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Getting Ready for Spring Planting

March 9, 2013

After a kind of rough last year (tornado, my inexperience, water issues, etc), I’m setting off on an early start this year.  Over the winter I have done some reading and online research.  Today, I went to a presentation at the Strange’s Nursery on N. Gayton Road.  The event was titled “Getting Started with Early Spring Cool Weather Vegetables.”  Fortunately for me the presentation was as much geared to “getting started” basics as it was on early vegetables.  Presentation was by Sunny.  Below are my notes:

  • Containers are excellent choices for beginners.  Many things actually grow better in containers.  Always use “potting mix” for containers.  If it’s not labeled as potting mix it should not be used.
  • Plant root vegetables in March.
  • Bare root starters are best approach.  You can alternatively plant from seed in the fall, but never good idea to do seed in spring.  You want seeds germinated already by spring.
  • Always allow plants to dry between waterings.  Over-watering is most common mistake.  Plants need time to dry a bit.
  • Always water in morning to avoid rot.  Evening and overnight waterings invite rot growth.  Fungus grows at night.
  • Rotate positions/containers of crops every 3 years.  This allows new plants to ‘pull out’ bad items in soil that developed to attack previous plants.
  • Beans in particular are great soil ‘cleaners’.  All types of beans.
  • Keep plants separate or companioned based on water needs.  Example, tomatoes are water hogs while peppers like it drier.
  • Common pest for this area at this time of year (March) is the Cabbage Moth.  Small white moths that lay eggs on plants – especially ‘head’ plants like cabbage, lettuce, broccoli, brussels sprouts, etc.  The eggs produce a small, green worm-like larvae that will destroy plants.  Need to treat plants at first sign of moths since it will be too late once larvae hatch.  Sunny recommended Dipet Dust.  (There is also a more expensive liquid form of Dipet that lasts longer.)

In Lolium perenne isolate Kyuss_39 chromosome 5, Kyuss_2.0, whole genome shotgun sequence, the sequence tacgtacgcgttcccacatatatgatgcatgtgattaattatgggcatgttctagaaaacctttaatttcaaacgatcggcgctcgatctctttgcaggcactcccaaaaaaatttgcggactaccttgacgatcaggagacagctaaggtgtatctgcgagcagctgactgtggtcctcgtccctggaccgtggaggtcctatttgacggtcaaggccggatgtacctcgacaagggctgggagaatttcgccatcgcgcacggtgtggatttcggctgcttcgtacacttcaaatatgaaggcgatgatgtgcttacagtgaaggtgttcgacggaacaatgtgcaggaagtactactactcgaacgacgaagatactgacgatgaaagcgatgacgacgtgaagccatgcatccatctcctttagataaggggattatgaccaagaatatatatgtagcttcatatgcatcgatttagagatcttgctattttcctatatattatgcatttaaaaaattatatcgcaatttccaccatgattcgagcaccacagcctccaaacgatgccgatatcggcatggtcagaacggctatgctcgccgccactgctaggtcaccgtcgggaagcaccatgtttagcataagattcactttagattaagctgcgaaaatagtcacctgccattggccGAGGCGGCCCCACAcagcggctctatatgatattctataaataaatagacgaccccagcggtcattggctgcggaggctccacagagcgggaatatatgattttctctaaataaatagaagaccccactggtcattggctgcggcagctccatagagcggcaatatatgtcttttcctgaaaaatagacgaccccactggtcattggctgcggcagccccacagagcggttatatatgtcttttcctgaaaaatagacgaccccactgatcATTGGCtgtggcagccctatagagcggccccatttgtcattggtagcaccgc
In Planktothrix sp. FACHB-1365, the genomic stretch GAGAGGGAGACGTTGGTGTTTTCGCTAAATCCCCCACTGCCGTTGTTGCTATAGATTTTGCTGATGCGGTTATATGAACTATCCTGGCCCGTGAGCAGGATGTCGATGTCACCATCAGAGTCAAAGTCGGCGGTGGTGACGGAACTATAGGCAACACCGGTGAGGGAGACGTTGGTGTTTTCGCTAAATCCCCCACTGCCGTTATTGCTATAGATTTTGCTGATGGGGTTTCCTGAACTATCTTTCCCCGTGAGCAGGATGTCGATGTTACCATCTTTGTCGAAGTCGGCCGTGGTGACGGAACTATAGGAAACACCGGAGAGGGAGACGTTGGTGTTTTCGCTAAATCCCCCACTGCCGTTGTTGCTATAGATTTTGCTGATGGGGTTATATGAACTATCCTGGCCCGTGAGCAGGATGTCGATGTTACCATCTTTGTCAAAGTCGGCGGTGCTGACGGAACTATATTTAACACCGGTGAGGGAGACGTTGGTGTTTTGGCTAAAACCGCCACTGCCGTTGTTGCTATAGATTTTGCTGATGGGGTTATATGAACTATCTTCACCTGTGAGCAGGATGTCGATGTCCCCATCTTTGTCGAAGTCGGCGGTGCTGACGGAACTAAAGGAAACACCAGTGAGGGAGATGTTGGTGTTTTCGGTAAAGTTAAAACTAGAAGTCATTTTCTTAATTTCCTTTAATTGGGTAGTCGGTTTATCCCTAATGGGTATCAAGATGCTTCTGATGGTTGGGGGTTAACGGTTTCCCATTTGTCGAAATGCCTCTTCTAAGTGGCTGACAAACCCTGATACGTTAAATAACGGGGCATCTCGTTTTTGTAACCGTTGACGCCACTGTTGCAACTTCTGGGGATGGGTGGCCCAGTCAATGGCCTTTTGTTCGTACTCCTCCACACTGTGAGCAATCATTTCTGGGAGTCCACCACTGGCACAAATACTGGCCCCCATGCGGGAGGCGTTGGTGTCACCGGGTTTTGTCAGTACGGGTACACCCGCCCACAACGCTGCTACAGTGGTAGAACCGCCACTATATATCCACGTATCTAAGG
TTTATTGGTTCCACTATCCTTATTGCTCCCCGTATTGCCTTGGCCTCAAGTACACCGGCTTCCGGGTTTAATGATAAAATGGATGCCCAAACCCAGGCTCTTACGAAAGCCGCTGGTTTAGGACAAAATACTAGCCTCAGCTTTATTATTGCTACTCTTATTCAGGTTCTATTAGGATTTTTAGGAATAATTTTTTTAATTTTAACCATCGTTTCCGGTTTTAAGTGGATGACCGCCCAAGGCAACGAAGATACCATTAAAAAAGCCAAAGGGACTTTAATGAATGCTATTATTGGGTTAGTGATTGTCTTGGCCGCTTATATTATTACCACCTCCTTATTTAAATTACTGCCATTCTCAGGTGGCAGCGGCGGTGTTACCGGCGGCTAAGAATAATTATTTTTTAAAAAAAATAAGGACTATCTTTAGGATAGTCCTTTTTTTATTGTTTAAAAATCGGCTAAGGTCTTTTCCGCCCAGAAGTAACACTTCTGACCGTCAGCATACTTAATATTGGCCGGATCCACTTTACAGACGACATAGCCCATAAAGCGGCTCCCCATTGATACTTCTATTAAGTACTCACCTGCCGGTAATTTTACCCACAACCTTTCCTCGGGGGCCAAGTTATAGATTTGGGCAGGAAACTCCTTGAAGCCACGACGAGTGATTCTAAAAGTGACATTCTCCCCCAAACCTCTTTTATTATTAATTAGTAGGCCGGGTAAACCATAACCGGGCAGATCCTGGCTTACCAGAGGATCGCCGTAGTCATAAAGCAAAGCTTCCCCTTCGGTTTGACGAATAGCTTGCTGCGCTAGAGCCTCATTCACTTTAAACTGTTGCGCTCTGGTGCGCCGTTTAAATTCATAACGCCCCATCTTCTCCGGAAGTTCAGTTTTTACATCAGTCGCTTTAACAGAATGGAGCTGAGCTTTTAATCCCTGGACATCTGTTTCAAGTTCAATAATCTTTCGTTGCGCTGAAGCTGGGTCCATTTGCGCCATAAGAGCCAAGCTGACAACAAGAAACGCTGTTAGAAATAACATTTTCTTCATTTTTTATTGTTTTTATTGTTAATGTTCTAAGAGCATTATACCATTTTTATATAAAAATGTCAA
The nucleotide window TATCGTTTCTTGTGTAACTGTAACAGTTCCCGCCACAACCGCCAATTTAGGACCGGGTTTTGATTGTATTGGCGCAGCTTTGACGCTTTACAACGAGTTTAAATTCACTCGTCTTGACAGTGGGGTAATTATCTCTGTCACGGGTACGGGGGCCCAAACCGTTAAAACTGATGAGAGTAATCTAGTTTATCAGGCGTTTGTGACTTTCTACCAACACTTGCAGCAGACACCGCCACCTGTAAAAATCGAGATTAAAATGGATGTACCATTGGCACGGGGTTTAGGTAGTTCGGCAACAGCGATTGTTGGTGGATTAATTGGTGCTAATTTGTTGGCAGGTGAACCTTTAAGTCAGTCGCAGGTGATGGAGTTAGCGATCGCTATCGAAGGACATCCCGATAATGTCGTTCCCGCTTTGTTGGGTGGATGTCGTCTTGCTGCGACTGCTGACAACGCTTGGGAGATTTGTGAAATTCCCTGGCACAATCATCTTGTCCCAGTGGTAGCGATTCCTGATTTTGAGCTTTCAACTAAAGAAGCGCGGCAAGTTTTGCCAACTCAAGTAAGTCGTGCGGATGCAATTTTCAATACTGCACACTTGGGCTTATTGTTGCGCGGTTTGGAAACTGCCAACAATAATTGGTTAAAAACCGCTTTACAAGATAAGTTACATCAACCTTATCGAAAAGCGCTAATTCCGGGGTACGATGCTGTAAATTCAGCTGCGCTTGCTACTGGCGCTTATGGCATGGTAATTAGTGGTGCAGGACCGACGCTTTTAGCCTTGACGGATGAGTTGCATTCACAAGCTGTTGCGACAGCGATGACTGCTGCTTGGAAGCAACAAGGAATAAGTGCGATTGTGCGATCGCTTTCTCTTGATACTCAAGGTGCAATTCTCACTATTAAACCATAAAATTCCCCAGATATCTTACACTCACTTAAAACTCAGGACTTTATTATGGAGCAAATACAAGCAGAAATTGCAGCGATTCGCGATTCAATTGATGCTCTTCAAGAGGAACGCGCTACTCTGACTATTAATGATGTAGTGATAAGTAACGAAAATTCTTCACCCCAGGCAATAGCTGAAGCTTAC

• Mentioned plants that fight pests.  (Need to research this more.) Often these can be aromatic plants like herbs that keep away pests by their odor, yet are great for cooking.  Also mentioned Marigolds.  Chives were said to be a good pest chaser.
  • Recommend use of bird-netting, resting it right on top of the plants.  Especially good for strawberries.  Will keep away land pests like rabbits and deer as well as birds.
  • Mentioned a product called a ‘potato bag’.  This apparently telescopes up to allow adding more soil over time so potatoes (maybe other root vegetables, too) can continue to grow.  Flaps on sides allow you to reach in an harvest potatoes.  One of the other Strange’s employees mentioned “pallet gardening” for potatoes.  Stacking pallets as potatoes grow and removing lower pallets for harvest.  Not sure how that would work.
  • Sunny’s recommended fertilizer was Garden Tone Organic.  Good even if you are not actually using organic gardening approach.
  • Composting was discussed but I would consider that well beyond my scope this year.

From → Planning

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